As you walk around the cloisters at Porto's Cathedral look for the stairs that lead you up to the second level.
Above the lower cloister internal covered walkway is the upper promenade.
The upper cloister promenade would be where the Abbott of the monastery could bring guests. Some would be from other religious orders, clerics, priests or merchants and dignitaries from the town. It was from this high location that the guests could look down into the Cathedral's colonnaded cloister which was built around a central quadrangle.
They would be able to observe the daily activities of the monks from afar. The guests would not be able to have a disruptive influence on the monks who would be involved in prayer or religious study. Monks who would be involved in making copies of the Bible or other manuscripts would be able to be seen hard at work by the very people who may have commissioned the book.
An azulejos blue and white tiled picture of two ladies walking in a country estate.
Two of the walls of the upper cloister promenade are decorated with large blue-and-white polychrome azulejos tiles. They are very attractive but I was shocked at the nature of the painting subject matter. I was expecting more religious imagery. This building is after all the cathedral of Porto.
Instead of pictures of Christ, the disciples, saints and angels, the walls are covered in pictures of country scenes. The one above shows a lady of quality in a highly fashionable expensive dress walking around her country estate. She is accompanied by a friend, although it could be a lady in waiting. She's looking at the baroque water Fountain or standing next to a large flowering shrub. In the background avenues of pencil pine trees have been planted. You can also see a country estate house.
Three men fishing. One has caught a fish whilst the other two talk about the one that got away.
One of the other azulejos tiled paintings depicts a rural scene of three men fishing. They are resting along the banks of the river near what remains of an old stone bridge. This arched bridge has houses built on top of it and also an outside wooden toilet block at the end. The soil went straight into the water. One of the fishermen has been lucky and caught a fish. The one in the middle seems to be telling a typical fisherman's tale to his friend on his right. The way he has his arms outstretched seemed to suggest he is telling his friend how big the fish that got away was.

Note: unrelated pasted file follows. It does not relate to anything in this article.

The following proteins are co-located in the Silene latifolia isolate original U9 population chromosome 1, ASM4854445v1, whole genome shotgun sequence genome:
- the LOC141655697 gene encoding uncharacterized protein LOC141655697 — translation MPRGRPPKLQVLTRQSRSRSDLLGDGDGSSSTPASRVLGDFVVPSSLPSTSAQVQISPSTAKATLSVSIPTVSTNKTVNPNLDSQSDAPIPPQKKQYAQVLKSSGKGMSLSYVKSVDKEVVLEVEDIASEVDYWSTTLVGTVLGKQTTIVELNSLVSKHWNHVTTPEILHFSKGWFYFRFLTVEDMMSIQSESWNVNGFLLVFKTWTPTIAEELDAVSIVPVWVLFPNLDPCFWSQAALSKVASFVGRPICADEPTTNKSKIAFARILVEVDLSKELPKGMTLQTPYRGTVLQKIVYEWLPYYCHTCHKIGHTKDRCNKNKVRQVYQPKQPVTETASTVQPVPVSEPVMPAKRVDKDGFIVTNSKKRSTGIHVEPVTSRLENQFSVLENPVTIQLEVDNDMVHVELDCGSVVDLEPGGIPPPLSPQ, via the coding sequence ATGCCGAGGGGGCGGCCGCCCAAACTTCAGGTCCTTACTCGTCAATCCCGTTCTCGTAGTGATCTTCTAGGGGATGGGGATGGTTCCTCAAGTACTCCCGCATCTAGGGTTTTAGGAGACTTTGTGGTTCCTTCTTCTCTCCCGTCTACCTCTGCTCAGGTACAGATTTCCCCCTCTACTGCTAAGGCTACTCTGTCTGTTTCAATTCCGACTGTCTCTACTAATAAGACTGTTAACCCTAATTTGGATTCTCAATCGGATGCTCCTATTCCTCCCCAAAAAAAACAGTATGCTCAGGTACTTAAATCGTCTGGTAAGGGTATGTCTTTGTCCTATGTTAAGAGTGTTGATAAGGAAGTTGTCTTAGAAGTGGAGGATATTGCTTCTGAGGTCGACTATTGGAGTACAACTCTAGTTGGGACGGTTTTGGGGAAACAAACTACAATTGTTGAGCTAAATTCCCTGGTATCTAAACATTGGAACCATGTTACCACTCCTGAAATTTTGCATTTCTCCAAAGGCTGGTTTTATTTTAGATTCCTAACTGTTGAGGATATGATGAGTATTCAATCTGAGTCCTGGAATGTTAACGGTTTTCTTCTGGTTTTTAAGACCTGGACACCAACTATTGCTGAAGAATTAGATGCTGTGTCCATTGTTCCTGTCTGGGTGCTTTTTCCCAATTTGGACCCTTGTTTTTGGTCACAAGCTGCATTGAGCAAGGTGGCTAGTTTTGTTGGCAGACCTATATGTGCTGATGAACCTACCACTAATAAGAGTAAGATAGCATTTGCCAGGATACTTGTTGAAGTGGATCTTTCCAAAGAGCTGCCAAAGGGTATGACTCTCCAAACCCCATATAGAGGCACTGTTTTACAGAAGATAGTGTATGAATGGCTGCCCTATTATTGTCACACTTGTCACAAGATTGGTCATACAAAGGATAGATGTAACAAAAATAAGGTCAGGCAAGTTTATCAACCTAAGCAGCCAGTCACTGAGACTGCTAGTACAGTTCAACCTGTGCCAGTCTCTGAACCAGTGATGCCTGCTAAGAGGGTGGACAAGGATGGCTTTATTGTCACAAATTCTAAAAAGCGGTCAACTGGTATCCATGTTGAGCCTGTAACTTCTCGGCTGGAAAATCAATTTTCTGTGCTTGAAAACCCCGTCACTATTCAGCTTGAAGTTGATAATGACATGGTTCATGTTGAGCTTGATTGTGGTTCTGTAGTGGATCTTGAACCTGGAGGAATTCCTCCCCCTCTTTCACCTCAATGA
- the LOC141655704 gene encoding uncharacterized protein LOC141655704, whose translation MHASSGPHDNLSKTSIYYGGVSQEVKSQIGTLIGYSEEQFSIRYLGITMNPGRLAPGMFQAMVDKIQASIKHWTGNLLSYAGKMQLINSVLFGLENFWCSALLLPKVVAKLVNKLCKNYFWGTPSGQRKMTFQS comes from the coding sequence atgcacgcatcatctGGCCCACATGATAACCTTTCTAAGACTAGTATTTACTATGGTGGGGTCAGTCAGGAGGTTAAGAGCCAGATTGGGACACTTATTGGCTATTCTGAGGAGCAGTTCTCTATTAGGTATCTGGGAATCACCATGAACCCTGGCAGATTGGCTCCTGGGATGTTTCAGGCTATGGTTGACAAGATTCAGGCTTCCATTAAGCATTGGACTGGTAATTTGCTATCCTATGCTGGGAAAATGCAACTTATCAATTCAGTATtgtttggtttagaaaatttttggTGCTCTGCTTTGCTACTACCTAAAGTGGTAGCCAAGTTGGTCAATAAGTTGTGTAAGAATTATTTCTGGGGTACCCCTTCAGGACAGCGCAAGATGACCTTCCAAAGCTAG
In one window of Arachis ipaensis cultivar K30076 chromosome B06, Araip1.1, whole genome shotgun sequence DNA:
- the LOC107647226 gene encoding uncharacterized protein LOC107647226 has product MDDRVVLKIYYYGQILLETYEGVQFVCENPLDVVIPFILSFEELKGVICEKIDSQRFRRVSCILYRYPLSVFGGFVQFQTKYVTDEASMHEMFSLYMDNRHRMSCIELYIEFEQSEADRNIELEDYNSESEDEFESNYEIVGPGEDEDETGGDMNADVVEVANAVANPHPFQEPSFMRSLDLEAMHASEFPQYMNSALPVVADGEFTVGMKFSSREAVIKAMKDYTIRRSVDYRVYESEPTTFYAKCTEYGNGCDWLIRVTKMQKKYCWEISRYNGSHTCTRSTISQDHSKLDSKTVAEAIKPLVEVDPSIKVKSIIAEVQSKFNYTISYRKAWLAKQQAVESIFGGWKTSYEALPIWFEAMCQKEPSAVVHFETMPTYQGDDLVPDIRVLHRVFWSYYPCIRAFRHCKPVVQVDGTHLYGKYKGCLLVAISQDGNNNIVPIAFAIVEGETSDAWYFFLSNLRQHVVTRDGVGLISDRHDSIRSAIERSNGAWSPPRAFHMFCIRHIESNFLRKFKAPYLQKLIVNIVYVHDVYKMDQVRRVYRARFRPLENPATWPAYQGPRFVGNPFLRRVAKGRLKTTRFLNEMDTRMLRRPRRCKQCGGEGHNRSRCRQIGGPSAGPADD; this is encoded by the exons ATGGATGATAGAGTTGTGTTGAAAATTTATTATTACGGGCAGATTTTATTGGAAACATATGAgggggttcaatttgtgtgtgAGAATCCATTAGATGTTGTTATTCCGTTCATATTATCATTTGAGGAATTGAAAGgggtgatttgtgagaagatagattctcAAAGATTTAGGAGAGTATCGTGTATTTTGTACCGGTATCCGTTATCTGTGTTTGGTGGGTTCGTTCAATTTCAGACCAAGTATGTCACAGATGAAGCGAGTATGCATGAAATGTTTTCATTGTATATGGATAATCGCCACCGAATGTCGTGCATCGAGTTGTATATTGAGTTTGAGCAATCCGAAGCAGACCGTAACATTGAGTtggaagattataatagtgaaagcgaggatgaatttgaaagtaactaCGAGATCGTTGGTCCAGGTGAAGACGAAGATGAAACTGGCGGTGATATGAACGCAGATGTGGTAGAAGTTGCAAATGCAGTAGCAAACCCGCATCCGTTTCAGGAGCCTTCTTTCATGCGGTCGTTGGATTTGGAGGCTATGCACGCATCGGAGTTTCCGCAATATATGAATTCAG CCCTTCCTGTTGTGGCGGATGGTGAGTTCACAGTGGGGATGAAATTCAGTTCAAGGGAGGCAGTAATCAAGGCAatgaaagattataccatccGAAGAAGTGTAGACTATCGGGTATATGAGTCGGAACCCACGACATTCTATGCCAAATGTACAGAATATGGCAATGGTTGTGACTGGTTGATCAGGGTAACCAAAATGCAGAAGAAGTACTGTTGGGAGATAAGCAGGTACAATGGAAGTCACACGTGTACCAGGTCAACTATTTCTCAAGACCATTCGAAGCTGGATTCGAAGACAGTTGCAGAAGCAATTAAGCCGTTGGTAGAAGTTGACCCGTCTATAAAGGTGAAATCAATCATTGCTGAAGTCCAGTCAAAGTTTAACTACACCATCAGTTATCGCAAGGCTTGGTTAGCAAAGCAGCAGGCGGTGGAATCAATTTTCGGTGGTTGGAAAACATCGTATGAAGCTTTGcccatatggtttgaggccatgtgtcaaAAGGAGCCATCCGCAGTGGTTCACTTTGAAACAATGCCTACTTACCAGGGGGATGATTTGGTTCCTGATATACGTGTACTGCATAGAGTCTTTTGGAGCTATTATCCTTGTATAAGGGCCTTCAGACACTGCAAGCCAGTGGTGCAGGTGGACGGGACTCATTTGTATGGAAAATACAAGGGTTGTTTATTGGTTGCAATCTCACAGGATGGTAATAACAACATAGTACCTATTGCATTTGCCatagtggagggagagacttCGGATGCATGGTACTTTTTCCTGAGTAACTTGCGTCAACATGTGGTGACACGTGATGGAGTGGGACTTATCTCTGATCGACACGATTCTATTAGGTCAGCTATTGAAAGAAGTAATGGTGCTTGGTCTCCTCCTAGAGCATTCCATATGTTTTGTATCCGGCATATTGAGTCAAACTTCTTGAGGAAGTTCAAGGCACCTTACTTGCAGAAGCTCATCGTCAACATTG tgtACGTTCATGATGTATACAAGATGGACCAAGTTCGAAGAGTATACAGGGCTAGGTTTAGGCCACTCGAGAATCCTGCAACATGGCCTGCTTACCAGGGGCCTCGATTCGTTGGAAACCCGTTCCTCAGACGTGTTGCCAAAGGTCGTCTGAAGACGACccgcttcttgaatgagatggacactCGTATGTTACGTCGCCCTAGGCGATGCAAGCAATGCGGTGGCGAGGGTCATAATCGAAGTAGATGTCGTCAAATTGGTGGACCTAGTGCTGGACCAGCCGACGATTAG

This is a very strange scene to be found in a Roman Catholic Cathedral - Ostrich hunting on horse back with hounds.
You don't normally expect to see a hunting scene on the walls of the cathedral. Especially an exotic animal hunting scene. This is very strange. The azulejos tiled paintings above shows two gentlemen on horseback hunting what looks like an ostrich with dogs. The man on the left is armed with a sword and the horsemen to the right is armed with a spear. Both men are very finely dressed and are obviously wealthy. This event seems to be set in a formal landscape. There is an ornamental arched stone bridge in the foreground and an avenue of pencil pine trees is been planted in a line at the foothills of the mountains.
On another section of the tiled wall the artists have used characters from mythology. Near the outskirts of the castle, whilst being observed from the bushes by three Centaur or Pan like characters, a female archer has shot a winged Dragon through the neck. By the look of the clothes and my stop sandals she's wearing she could be Diana the Huntress.
Another picture shows three women sitting on a cloud surrounded by cherubs. Another one near it is a painting on tile of two gentlemen, very fashionably dressed, meeting in the countryside. They are both wearing long flowing capes, very wide brimmed felt hats, neck ruffles and ornately bowed shoes and pantaloons.
One panel is a water scene with Neptune putting his arms round naked woman whilst riding on the back of two dolphin like sea monsters on top of the sea whilst being observed by cherubs. It is so unusual to see images of pagan gods decorating the walls of a Roman Catholic cathedral.
The lower arches are pointed in the Cathedral Cloisters not round; they are gothic not Romanesque
If you stand with your back to the tiled walls and look at the other two parts of the upper cloister promenade you are transported to a different period in time. Upper and lower walls are crenelated to give the appearance of a defended castle. You will notice that the arches in the lower part of the cloister are pointed. These are Gothic arches. The arches in the upper section of the cloister are rounded. These are Romanesque style arches that come from an earlier point in time. By the look of the stonework they appear to be built at the same time. The architect was used mock Romanesque arches to give the appearance that the upper section of the cloisters is much older.